If you’re creating a software application, one of the first questions you’ll need to address is where the software will be hosted. You can think of hosting requirements much the same way you think of the considerations that go into deciding where to save an important document. Will you have access to the document whenever and wherever you need it? Does anyone else need access to it? Do you have sufficient storage capacity? Will the document be secure?
The main differences between storing a document and hosting an application are that applications demand a lot more processing power and need to be accessible to a lot more users. Windows Azure is a Microsoft service that allows you to host your software in the cloud so you don’t have to buy and manage your own servers. One disadvantage of hosting your application with on-prem servers (that is, servers on the premises where your business operates) is that when the software first goes live there will probably be very few people using it, but you’ll want to have enough processing power to accommodate growing use over time.
In other words, with on-prem servers, you’ll end up paying for a lot of computing power that you’re not actually using at first. Eventually, usage may catch up, but then at some point you may run into the opposite problem and have to boost your processing capacity. The advantage you get with Azure is that it lets you pay only for the resources that your application uses, and it turns scaling up to accommodate any number of users into a simple matter of having your rate adjusted. With cloud hosting, your application will be optimally scalable and always available.
Windows Azure is often referred to as both an IaaS and a PaaS offering.
What does IaaS mean?
IaaS is an acronym for Infrastructure as a Service. The term infrastructure in computing is similar to the term infrastructure in economics; it basically means the physical basis on which everything is built. An economy is built on roads, bridges, electrical grids, and so on. Computing relies on one or more servers, power sources, wires, and broadcasting tools. (Servers can be virtual, as opposed to physical, machines, but that’s a topic for another post.)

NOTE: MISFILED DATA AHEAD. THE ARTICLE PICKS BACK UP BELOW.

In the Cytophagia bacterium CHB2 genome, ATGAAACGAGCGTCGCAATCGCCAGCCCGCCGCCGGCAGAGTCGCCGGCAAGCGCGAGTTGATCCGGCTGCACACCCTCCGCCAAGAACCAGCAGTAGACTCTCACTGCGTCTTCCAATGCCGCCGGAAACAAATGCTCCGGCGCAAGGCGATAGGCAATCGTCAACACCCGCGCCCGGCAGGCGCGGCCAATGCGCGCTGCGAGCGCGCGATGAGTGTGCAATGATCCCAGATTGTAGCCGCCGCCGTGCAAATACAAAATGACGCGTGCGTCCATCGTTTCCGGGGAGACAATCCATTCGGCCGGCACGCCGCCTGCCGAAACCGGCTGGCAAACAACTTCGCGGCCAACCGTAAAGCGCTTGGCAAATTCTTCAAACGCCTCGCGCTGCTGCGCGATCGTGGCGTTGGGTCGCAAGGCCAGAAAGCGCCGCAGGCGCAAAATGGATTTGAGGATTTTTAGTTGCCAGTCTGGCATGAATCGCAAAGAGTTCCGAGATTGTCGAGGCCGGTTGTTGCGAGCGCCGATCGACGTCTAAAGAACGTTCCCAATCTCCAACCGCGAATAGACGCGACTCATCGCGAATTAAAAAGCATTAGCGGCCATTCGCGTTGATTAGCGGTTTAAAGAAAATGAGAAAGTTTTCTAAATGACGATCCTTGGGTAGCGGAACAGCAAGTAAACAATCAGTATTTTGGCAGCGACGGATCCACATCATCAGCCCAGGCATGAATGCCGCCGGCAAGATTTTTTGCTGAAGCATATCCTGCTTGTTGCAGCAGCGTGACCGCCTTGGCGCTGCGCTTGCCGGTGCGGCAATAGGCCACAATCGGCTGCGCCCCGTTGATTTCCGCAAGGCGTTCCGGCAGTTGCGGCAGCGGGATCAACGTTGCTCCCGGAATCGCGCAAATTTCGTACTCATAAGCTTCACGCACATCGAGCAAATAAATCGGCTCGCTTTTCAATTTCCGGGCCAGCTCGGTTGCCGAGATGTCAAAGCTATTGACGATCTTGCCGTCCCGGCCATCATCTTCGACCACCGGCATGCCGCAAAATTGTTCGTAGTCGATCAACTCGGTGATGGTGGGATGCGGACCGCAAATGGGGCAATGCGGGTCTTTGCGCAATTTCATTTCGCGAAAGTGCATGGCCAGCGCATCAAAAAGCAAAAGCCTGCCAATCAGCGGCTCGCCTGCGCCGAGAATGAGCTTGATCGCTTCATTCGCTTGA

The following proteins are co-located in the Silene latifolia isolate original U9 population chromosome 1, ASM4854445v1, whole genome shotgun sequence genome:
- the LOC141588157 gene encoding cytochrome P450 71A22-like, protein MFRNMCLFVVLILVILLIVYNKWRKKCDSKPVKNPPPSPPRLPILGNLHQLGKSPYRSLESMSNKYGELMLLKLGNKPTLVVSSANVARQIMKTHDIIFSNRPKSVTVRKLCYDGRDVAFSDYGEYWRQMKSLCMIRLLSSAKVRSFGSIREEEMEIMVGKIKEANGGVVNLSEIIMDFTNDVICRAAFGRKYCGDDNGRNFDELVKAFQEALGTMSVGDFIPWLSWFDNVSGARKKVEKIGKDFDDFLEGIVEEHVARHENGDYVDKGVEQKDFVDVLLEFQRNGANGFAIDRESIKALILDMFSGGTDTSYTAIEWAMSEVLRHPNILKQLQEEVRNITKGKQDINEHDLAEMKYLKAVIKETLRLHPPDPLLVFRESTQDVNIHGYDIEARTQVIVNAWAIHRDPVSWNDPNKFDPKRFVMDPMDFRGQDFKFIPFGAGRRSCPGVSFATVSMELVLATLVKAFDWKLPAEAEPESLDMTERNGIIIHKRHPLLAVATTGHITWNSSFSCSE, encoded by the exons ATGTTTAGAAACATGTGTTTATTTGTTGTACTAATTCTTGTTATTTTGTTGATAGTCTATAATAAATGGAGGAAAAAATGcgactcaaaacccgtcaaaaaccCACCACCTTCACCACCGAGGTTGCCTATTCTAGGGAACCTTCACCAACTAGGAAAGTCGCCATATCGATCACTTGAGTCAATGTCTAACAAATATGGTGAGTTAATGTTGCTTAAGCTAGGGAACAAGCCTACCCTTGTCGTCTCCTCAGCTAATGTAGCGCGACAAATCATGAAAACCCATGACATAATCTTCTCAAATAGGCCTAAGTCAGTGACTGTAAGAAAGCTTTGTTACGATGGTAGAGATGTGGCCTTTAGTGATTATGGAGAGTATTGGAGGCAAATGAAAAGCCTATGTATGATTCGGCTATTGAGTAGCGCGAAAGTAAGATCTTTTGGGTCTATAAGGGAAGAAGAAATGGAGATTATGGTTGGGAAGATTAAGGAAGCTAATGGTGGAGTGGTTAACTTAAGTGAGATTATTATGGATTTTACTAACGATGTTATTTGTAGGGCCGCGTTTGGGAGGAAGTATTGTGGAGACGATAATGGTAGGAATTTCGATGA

There are several advantages to signing up for IaaS instead of purchasing on-prem servers: one is the scalability issue explained above; most of the others stem from the myriad complications and headaches associated with maintaining servers. Cloud data centers have multiple built-in redundancies, so if one machine crashes your applications will simply run on another machine. There’s effectively no down time with IaaS. Hosting in the cloud also means one predictable cost, as opposed to having to add up the costs of electricity, routine maintenance, repairs, up-scaling, and so on.
What does PaaS mean?
PaaS means Platform as a Service. Though it’s often used interchangeably with IaaS, there are a few differences. The term platform refers to all the tools a developer might use to create an application. ASP.NET, for instance, is a tool box of standard software elements that makes it easy for developers to bridge the gap between code and function. Windows Azure provides access to ASP.NET, along with countless other tools, so businesses won’t just have a place to house their applications—their developers will also have help building them, launching them online, and adapting their functionality over time.
This description of Windows Azure barely scratches the surface of the topic. It leaves out issues like security (the cloud is to a bank what on-prem servers are to home safes) and hybrid environments, which rely on both cloud and on-prem infrastructure. If you want to know more about how Azure might be applied in some specific business situation, feel free to describe the circumstances in the comment section. You can also contact us through our website.
Like this simple answer? Check out the Simple Answer Series Catalogue. Or if you want more basic answers to questions about Azure check out our new e-book.
I'm Aptera's Content Strategist. I've been writing about tech and marketing for 5 years and have certifications from HubSpot and The Content Marketing Institute. A big science and literature geek, I taught college rhetoric and composition while I was still busy going to school for way too long, earning bachelor's degrees in anthropology and psychology, along with a master's in British and American literature. Look me up on LinkedIn.